Since the technology is relatively new, few studies exist on the effectiveness of tablets as a teaching and learning tool. Investing in unproven technology is risky in today’s environment of shrinking budgets and demands for more accountability. It will take a few years for useful data to be gathered which will answer the question “Is this working?” Until then, it is up to teachers and districts to collect the pre- and post-data correlated to traditional factors of student success such as engagement, project completion, and time on task. It is this type of information that will provide a more objective picture about whether or not iPads are helping to achieve classroom and individual goals. 

As with any new technology, there is a learning curve as teachers try to incorporate it into the curriculum. Nothing angers local fundraising groups more than seeing piles of expensive equipment collecting dust. The effectiveness of any new tool, including the tablet, rests with the teacher. Therefore, schools must make a pointed effort to provide the necessary training and ongoing support to ensure the iPads are being used to the fullest potential.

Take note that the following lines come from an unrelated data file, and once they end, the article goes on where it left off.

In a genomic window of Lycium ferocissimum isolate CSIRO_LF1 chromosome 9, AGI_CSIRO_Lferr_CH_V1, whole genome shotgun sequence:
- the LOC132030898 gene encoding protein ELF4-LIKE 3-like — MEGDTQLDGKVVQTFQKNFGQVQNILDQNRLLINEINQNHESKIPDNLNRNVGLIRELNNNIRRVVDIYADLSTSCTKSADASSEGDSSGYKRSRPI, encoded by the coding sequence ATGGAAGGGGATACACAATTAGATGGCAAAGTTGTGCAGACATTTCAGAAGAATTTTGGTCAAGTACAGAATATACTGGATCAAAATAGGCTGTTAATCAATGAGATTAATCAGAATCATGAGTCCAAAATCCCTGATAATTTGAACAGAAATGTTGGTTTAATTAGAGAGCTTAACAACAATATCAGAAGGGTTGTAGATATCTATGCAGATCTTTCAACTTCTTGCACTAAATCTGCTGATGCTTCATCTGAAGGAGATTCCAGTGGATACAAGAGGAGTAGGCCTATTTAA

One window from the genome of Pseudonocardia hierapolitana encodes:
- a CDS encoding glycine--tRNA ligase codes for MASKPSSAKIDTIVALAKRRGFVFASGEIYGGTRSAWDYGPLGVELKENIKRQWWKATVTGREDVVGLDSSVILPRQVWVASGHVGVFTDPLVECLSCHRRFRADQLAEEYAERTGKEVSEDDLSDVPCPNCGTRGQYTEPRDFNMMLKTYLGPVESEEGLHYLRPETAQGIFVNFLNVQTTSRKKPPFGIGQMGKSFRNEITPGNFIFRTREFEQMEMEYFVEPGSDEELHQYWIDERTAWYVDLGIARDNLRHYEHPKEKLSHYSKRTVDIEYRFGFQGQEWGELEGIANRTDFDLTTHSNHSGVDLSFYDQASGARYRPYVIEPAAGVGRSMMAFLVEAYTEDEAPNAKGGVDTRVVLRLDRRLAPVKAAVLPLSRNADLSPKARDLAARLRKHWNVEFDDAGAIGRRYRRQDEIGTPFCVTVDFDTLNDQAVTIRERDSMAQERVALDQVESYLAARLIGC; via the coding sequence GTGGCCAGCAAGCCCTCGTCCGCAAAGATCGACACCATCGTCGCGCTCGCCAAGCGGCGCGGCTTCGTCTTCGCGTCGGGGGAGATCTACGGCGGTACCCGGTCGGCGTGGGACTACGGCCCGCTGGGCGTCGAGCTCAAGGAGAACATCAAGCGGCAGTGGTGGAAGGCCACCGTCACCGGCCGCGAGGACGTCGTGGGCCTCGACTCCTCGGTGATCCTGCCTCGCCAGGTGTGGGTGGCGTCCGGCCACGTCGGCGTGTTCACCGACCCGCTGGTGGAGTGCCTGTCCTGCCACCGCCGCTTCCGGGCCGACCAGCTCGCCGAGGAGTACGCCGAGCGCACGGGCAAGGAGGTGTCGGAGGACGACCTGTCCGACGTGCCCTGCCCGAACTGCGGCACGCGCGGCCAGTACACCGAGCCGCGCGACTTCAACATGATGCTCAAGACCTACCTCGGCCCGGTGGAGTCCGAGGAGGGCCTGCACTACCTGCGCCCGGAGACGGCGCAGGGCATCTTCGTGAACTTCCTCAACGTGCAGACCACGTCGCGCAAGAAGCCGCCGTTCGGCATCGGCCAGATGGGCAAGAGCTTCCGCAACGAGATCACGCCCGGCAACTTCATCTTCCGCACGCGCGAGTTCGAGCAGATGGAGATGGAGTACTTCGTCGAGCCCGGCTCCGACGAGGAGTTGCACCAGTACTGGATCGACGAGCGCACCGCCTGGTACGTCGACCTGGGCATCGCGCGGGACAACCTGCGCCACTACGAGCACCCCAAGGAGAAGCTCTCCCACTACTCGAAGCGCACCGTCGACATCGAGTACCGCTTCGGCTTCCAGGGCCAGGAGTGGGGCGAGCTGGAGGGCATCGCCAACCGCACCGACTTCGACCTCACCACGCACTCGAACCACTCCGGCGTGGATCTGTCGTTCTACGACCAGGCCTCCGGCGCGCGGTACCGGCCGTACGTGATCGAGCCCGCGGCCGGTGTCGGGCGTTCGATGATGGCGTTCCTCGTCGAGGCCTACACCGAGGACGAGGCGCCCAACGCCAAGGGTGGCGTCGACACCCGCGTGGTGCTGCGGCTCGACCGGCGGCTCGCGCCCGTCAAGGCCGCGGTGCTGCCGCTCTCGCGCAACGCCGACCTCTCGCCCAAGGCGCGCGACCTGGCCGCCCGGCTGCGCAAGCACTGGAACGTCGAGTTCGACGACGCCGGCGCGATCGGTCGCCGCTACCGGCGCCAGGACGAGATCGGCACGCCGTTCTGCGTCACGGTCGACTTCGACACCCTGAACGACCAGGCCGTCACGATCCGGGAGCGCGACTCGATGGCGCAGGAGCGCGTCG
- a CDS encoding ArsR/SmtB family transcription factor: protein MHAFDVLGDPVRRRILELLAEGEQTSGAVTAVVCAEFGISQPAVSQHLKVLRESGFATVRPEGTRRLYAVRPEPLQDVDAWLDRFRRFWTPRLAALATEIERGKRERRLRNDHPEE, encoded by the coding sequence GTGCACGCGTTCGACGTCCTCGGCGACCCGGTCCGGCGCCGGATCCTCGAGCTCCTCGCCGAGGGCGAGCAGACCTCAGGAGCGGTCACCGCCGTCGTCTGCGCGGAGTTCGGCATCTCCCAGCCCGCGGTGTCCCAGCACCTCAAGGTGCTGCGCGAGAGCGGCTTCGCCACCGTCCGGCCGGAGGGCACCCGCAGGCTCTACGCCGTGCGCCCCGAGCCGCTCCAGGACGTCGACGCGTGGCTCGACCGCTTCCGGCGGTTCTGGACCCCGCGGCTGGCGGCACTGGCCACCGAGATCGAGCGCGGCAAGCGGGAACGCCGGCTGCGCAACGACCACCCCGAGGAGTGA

Game Logs Help Document Learning

Parents often cringe when a child reports that they played games in school, but teachers who have used iPads in their classrooms herald the ever-changing array of apps which they say keep lessons fresh. More than 5,000 educational apps are available with as many as a thousand available for free. To document the learning accomplished through such game time, pupils should be taught how to be purposeful in the use of this tool. A game log, similar to a reading log, should be employed. Before students begin jumping from game to game, have them create a plan which includes what they will achieve and how long they will play. Students should play designated games and record their highest and lowest scores on their log. They should also set a goal for the score they hope to achieve by the end of the week or other time frame. Ask students to write short notes about the apps they used and the skills they learned or practiced.

As I researched how teachers were using tablets, a number of ingenious applications for the iPad made me want to run out and buy one. Here are a few of my favorites: